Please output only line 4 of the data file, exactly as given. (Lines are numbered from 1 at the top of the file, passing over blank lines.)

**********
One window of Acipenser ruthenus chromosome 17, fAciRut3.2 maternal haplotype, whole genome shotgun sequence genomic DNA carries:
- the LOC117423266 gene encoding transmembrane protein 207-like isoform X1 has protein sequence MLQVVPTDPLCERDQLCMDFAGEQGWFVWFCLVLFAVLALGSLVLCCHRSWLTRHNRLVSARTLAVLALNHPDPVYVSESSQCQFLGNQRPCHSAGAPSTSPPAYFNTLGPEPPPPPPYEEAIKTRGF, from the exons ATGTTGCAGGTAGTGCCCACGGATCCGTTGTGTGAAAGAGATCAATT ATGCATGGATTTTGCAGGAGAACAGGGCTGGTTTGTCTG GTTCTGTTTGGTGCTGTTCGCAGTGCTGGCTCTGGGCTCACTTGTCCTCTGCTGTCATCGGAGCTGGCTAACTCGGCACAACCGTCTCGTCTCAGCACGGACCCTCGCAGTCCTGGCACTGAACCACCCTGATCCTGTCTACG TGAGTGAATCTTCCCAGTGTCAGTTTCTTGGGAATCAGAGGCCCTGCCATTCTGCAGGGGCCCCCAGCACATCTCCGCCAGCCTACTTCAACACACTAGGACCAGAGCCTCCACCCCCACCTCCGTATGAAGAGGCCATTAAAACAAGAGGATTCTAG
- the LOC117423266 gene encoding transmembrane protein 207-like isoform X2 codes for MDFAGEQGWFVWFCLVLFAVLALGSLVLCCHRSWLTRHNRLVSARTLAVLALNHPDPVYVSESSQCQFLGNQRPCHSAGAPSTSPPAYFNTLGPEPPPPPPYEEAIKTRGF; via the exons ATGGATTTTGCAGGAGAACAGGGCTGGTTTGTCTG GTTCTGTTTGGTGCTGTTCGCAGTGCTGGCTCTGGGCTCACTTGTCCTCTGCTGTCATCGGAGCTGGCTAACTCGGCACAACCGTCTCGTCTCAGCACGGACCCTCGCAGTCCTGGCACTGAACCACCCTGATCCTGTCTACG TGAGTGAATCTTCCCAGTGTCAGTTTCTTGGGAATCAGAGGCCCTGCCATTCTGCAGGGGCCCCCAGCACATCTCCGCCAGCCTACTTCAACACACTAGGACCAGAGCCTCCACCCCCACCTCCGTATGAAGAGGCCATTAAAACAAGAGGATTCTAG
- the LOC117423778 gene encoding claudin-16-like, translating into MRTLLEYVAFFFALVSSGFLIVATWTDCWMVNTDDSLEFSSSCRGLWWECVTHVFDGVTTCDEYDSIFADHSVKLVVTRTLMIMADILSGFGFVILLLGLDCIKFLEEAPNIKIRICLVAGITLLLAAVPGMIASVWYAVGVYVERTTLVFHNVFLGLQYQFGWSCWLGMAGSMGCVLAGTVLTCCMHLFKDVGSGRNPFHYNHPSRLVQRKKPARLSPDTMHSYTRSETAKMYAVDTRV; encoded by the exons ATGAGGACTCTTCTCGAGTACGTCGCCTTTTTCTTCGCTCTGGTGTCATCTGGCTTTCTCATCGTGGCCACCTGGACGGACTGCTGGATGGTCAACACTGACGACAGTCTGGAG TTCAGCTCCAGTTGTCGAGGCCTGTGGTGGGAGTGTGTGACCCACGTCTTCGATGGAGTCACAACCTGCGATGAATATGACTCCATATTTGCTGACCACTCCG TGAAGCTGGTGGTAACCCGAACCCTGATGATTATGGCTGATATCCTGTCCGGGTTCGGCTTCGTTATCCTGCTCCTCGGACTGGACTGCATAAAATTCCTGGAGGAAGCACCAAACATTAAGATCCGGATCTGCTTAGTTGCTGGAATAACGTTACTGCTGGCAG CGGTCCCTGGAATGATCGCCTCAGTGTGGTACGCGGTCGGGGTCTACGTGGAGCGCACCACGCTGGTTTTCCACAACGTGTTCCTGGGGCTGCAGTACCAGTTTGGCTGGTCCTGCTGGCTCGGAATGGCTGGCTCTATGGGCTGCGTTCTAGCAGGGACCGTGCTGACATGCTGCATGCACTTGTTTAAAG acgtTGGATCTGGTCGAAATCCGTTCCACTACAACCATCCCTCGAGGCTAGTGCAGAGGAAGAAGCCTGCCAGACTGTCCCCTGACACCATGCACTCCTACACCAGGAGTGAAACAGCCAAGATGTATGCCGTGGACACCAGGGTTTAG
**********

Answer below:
- the LOC117423778 gene encoding claudin-16-like, translating into MRTLLEYVAFFFALVSSGFLIVATWTDCWMVNTDDSLEFSSSCRGLWWECVTHVFDGVTTCDEYDSIFADHSVKLVVTRTLMIMADILSGFGFVILLLGLDCIKFLEEAPNIKIRICLVAGITLLLAAVPGMIASVWYAVGVYVERTTLVFHNVFLGLQYQFGWSCWLGMAGSMGCVLAGTVLTCCMHLFKDVGSGRNPFHYNHPSRLVQRKKPARLSPDTMHSYTRSETAKMYAVDTRV; encoded by the exons ATGAGGACTCTTCTCGAGTACGTCGCCTTTTTCTTCGCTCTGGTGTCATCTGGCTTTCTCATCGTGGCCACCTGGACGGACTGCTGGATGGTCAACACTGACGACAGTCTGGAG TTCAGCTCCAGTTGTCGAGGCCTGTGGTGGGAGTGTGTGACCCACGTCTTCGATGGAGTCACAACCTGCGATGAATATGACTCCATATTTGCTGACCACTCCG TGAAGCTGGTGGTAACCCGAACCCTGATGATTATGGCTGATATCCTGTCCGGGTTCGGCTTCGTTATCCTGCTCCTCGGACTGGACTGCATAAAATTCCTGGAGGAAGCACCAAACATTAAGATCCGGATCTGCTTAGTTGCTGGAATAACGTTACTGCTGGCAG CGGTCCCTGGAATGATCGCCTCAGTGTGGTACGCGGTCGGGGTCTACGTGGAGCGCACCACGCTGGTTTTCCACAACGTGTTCCTGGGGCTGCAGTACCAGTTTGGCTGGTCCTGCTGGCTCGGAATGGCTGGCTCTATGGGCTGCGTTCTAGCAGGGACCGTGCTGACATGCTGCATGCACTTGTTTAAAG acgtTGGATCTGGTCGAAATCCGTTCCACTACAACCATCCCTCGAGGCTAGTGCAGAGGAAGAAGCCTGCCAGACTGTCCCCTGACACCATGCACTCCTACACCAGGAGTGAAACAGCCAAGATGTATGCCGTGGACACCAGGGTTTAG